Increase Your Income With Your Credit Card

May 24, 2010 at 5:00 am 14 comments

There are two ways to get rich(er): spend less money and earn more money. Both can be tough, but here’s an easy way to start earning more money immediately.

Credit cards are a real life game and depending on how you play, you can win or lose real money.

When you lose, your credit card issuer wins big. When you win, your card issuer still wins, just not as much as when you lose. So, if you’re going to use a credit card, then you better be winning.

Some people have lost and decided not to play the game anymore, they cut up their credit cards and swear off credit forever. Depending on your lifestyle this may or may not work. In many cases, you need a credit card to rent cars, reserve hotel rooms, book flights and buy online.

Credit card issuers make it easy for you to lose the game. When you apply for their card, they ask you what your income is. Once they know they can trust you, they increase your credit limit beyond what they know you can afford to pay back each month. If you take the bait, they start lining their pockets with your hard earned money. If you carry a balance, you instantly lose the game — if you want to be a winner, be sure you pay your bill in full every month.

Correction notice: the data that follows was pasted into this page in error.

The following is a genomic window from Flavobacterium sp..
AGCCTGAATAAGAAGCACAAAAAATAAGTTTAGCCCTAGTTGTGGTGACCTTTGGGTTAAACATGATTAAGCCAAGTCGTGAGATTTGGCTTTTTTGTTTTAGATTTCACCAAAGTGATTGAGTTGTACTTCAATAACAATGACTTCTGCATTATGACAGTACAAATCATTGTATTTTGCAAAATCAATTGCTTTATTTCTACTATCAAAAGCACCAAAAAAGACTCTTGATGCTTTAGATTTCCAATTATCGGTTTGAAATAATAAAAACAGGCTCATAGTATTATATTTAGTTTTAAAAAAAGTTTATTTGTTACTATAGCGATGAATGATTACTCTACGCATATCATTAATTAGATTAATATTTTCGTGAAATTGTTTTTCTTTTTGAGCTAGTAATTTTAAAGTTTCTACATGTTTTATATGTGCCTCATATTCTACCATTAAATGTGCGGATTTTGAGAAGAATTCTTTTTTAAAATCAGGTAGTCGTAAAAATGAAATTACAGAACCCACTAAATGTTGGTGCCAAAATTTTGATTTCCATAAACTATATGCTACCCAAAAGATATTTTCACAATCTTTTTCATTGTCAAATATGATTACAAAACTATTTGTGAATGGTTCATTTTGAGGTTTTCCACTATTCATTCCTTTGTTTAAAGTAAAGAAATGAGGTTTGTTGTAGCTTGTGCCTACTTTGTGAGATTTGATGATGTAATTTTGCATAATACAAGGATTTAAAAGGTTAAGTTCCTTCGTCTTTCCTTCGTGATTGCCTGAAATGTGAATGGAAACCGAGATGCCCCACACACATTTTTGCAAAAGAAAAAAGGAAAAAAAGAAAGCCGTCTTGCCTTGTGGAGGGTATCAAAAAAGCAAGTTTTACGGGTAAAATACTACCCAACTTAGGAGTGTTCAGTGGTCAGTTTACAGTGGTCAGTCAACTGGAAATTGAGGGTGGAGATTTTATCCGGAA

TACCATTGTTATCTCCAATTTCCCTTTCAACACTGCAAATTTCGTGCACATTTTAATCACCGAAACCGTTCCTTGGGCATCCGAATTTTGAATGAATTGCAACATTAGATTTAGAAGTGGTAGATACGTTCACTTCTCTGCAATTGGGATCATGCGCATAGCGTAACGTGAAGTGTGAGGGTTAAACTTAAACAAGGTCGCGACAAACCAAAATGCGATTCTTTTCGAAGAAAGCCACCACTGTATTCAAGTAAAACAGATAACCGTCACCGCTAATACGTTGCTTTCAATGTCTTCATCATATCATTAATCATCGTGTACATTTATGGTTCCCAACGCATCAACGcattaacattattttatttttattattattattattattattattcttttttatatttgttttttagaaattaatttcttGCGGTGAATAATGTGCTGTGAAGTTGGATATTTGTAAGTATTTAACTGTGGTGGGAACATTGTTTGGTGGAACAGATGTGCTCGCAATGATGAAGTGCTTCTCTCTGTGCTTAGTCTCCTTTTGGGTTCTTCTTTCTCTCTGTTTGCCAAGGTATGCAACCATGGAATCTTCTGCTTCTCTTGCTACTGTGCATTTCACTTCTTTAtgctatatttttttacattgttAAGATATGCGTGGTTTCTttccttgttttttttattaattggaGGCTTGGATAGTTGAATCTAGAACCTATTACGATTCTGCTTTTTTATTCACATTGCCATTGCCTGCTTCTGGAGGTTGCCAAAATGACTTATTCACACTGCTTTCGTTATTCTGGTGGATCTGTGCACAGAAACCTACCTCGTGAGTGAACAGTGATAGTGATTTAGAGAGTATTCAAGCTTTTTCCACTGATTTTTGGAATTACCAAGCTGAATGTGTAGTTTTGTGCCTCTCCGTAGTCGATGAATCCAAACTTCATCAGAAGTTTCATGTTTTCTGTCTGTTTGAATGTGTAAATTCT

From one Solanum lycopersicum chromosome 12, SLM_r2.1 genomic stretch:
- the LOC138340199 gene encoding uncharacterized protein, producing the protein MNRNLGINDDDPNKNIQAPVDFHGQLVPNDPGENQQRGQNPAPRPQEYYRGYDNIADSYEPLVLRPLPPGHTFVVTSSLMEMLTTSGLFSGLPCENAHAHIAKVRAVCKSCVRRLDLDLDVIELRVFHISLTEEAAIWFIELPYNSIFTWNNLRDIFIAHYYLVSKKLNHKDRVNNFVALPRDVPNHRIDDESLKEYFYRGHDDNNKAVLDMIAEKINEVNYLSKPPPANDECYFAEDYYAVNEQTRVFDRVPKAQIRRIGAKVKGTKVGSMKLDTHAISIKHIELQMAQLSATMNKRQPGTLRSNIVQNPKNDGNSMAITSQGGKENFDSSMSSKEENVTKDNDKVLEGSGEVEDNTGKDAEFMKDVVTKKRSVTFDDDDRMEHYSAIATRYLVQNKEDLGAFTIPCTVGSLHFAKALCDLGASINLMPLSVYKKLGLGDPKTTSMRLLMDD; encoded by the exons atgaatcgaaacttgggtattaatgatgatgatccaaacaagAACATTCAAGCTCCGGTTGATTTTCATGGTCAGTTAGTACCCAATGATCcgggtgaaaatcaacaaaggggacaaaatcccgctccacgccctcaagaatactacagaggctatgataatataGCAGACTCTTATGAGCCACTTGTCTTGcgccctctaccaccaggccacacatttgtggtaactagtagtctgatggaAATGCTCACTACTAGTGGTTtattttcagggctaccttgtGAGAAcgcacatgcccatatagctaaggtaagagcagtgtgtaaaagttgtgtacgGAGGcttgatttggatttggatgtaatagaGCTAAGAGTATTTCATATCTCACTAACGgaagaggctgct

That’s the first step to winning. The second step is to switch your card to a high dividend credit (or debit) card. Dividend cards pay you a cash reward for using your card, usually 2-5% of how much you spend. This might not sound like a lot, but many people can make over $1000 per year with this.

Your card issuer makes money in two major ways. Every time you use your card, they charge the retailer 2-5% on every transaction. Secondly, when people don’t pay their bill in full, they collect large finance fees.

With dividends, your credit card company rewards you for using your card because they’re betting that you’re not going to pay your bill in full every month. Even if you do, they still make 2-5% on everything you spend. They win either way, it’s just a matter of how much they get.

The secret is to get a good dividend card and use it for every single purchase you make. Stop using cash, no purchase is too small for your card. If you go to Starbucks, pay with your credit card. There is no reward for paying with cash. A good dividend credit card will pay a minimum of 2% cash back on everything along with up to 5% cash back on certain purchases. If you consider your income and take away how much you put away for savings, the rest is potential spending you can earn dividends on.

In this economy, you might be lucky if you get a 2% raise this year. Switch your credit card and get that raise right now.